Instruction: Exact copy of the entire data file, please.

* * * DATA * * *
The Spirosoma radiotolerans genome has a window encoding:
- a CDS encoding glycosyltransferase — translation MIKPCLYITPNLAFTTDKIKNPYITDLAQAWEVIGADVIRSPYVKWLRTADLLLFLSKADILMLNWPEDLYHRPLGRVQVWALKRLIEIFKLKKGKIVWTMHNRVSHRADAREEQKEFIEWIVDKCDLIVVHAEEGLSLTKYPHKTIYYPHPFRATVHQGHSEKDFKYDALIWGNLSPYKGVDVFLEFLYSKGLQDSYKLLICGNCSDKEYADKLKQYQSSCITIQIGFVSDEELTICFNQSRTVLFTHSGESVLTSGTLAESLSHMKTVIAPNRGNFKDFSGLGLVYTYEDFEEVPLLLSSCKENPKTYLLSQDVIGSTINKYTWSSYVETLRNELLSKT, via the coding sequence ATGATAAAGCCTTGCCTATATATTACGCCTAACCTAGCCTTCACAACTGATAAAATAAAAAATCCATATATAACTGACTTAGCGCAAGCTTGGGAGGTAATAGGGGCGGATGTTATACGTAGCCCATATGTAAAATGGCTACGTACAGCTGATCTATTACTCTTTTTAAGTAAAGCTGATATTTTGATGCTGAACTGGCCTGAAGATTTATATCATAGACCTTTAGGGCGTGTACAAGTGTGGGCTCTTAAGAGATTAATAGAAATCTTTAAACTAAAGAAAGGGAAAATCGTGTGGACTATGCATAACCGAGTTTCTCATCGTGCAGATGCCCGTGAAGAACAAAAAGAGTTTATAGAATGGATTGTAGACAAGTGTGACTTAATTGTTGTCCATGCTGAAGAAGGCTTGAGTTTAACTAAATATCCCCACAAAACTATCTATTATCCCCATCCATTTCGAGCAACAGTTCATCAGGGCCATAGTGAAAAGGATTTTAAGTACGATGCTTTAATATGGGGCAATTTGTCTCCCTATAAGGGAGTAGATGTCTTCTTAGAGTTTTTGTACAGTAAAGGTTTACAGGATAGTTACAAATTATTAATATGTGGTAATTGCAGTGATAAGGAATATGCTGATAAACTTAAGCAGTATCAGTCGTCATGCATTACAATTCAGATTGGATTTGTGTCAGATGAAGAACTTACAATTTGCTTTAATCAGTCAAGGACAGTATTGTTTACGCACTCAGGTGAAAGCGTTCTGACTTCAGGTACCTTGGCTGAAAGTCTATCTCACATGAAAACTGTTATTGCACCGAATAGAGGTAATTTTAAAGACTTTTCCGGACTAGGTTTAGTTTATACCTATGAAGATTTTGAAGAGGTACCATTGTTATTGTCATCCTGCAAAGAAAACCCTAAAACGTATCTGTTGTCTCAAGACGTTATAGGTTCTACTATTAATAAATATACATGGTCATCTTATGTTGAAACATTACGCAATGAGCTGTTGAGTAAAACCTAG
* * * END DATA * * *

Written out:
The Spirosoma radiotolerans genome has a window encoding:
- a CDS encoding glycosyltransferase — translation MIKPCLYITPNLAFTTDKIKNPYITDLAQAWEVIGADVIRSPYVKWLRTADLLLFLSKADILMLNWPEDLYHRPLGRVQVWALKRLIEIFKLKKGKIVWTMHNRVSHRADAREEQKEFIEWIVDKCDLIVVHAEEGLSLTKYPHKTIYYPHPFRATVHQGHSEKDFKYDALIWGNLSPYKGVDVFLEFLYSKGLQDSYKLLICGNCSDKEYADKLKQYQSSCITIQIGFVSDEELTICFNQSRTVLFTHSGESVLTSGTLAESLSHMKTVIAPNRGNFKDFSGLGLVYTYEDFEEVPLLLSSCKENPKTYLLSQDVIGSTINKYTWSSYVETLRNELLSKT, via the coding sequence ATGATAAAGCCTTGCCTATATATTACGCCTAACCTAGCCTTCACAACTGATAAAATAAAAAATCCATATATAACTGACTTAGCGCAAGCTTGGGAGGTAATAGGGGCGGATGTTATACGTAGCCCATATGTAAAATGGCTACGTACAGCTGATCTATTACTCTTTTTAAGTAAAGCTGATATTTTGATGCTGAACTGGCCTGAAGATTTATATCATAGACCTTTAGGGCGTGTACAAGTGTGGGCTCTTAAGAGATTAATAGAAATCTTTAAACTAAAGAAAGGGAAAATCGTGTGGACTATGCATAACCGAGTTTCTCATCGTGCAGATGCCCGTGAAGAACAAAAAGAGTTTATAGAATGGATTGTAGACAAGTGTGACTTAATTGTTGTCCATGCTGAAGAAGGCTTGAGTTTAACTAAATATCCCCACAAAACTATCTATTATCCCCATCCATTTCGAGCAACAGTTCATCAGGGCCATAGTGAAAAGGATTTTAAGTACGATGCTTTAATATGGGGCAATTTGTCTCCCTATAAGGGAGTAGATGTCTTCTTAGAGTTTTTGTACAGTAAAGGTTTACAGGATAGTTACAAATTATTAATATGTGGTAATTGCAGTGATAAGGAATATGCTGATAAACTTAAGCAGTATCAGTCGTCATGCATTACAATTCAGATTGGATTTGTGTCAGATGAAGAACTTACAATTTGCTTTAATCAGTCAAGGACAGTATTGTTTACGCACTCAGGTGAAAGCGTTCTGACTTCAGGTACCTTGGCTGAAAGTCTATCTCACATGAAAACTGTTATTGCACCGAATAGAGGTAATTTTAAAGACTTTTCCGGACTAGGTTTAGTTTATACCTATGAAGATTTTGAAGAGGTACCATTGTTATTGTCATCCTGCAAAGAAAACCCTAAAACGTATCTGTTGTCTCAAGACGTTATAGGTTCTACTATTAATAAATATACATGGTCATCTTATGTTGAAACATTACGCAATGAGCTGTTGAGTAAAACCTAG